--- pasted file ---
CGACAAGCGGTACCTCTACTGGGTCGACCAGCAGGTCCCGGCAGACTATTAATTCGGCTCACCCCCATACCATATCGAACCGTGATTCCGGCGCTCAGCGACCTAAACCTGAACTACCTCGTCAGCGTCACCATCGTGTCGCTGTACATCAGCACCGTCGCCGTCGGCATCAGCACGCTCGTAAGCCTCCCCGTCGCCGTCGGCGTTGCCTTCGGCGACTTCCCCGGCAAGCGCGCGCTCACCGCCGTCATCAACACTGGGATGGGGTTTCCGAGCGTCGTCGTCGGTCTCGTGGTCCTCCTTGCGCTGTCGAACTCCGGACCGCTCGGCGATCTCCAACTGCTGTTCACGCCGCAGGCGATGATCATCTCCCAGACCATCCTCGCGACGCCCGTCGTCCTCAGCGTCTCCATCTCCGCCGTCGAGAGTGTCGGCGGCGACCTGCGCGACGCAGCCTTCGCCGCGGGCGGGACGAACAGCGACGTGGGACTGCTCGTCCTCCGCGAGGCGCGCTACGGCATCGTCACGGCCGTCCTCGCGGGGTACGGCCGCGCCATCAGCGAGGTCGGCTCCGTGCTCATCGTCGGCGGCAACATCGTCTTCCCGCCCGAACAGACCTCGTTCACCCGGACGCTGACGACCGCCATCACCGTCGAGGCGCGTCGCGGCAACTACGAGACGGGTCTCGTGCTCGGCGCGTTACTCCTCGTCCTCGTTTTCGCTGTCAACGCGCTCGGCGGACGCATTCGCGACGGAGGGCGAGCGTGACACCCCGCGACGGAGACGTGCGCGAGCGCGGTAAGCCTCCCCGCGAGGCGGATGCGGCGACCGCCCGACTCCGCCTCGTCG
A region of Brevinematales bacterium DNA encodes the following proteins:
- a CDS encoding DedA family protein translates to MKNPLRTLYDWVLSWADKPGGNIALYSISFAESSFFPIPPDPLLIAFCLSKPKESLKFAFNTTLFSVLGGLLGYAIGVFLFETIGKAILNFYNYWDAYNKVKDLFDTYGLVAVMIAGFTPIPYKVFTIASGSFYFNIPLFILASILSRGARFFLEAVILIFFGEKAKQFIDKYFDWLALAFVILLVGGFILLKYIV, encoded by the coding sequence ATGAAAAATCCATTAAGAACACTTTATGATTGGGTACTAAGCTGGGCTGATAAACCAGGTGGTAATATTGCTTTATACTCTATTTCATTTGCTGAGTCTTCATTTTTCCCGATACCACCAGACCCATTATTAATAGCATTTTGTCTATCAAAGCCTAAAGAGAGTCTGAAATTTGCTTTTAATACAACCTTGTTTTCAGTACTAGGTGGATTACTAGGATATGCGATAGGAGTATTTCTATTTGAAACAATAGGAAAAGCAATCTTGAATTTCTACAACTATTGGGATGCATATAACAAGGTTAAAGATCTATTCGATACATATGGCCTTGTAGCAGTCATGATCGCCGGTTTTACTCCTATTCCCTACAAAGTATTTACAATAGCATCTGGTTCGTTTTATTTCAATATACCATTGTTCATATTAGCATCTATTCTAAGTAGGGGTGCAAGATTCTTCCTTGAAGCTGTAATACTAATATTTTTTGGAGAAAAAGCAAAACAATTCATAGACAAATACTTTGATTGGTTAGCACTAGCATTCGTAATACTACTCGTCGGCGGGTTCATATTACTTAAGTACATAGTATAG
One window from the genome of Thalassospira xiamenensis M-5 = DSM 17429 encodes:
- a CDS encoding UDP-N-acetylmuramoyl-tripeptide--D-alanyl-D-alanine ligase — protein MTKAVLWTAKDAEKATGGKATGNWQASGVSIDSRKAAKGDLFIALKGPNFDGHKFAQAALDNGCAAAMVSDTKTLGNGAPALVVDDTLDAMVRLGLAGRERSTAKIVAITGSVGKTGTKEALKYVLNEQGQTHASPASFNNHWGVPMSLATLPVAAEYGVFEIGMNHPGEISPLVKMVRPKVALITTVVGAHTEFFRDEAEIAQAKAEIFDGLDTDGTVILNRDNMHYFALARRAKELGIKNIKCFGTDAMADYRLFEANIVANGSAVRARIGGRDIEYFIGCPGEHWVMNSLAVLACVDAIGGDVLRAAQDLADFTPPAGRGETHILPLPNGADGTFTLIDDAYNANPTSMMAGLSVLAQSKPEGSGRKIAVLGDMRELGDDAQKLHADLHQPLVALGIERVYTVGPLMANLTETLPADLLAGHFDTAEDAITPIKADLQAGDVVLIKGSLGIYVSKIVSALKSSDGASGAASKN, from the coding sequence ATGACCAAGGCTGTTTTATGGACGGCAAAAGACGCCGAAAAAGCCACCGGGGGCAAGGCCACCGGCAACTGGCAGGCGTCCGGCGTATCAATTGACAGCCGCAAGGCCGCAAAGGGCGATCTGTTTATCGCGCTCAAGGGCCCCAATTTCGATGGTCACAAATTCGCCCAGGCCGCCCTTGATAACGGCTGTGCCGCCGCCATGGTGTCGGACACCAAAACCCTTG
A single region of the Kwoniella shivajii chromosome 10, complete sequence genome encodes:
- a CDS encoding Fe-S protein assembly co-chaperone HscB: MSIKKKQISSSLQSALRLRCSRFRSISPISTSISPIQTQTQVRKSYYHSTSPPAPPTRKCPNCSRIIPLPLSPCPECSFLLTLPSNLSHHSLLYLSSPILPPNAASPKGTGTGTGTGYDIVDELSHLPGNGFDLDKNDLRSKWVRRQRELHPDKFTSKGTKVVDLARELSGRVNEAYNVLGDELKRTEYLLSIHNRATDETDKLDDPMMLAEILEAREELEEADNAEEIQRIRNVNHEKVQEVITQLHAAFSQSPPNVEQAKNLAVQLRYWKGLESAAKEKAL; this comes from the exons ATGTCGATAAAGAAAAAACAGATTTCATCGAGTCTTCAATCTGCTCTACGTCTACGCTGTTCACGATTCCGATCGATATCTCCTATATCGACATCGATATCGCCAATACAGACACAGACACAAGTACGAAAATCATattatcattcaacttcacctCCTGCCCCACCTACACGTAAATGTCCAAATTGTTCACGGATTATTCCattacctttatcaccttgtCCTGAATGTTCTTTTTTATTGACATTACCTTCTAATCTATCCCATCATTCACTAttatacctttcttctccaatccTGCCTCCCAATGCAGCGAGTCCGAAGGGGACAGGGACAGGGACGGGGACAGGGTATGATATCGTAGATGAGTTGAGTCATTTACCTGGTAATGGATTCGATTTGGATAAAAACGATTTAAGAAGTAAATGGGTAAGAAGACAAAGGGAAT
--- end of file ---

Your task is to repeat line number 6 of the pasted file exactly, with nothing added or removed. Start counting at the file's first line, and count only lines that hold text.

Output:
A single region of the Kwoniella shivajii chromosome 10, complete sequence genome encodes: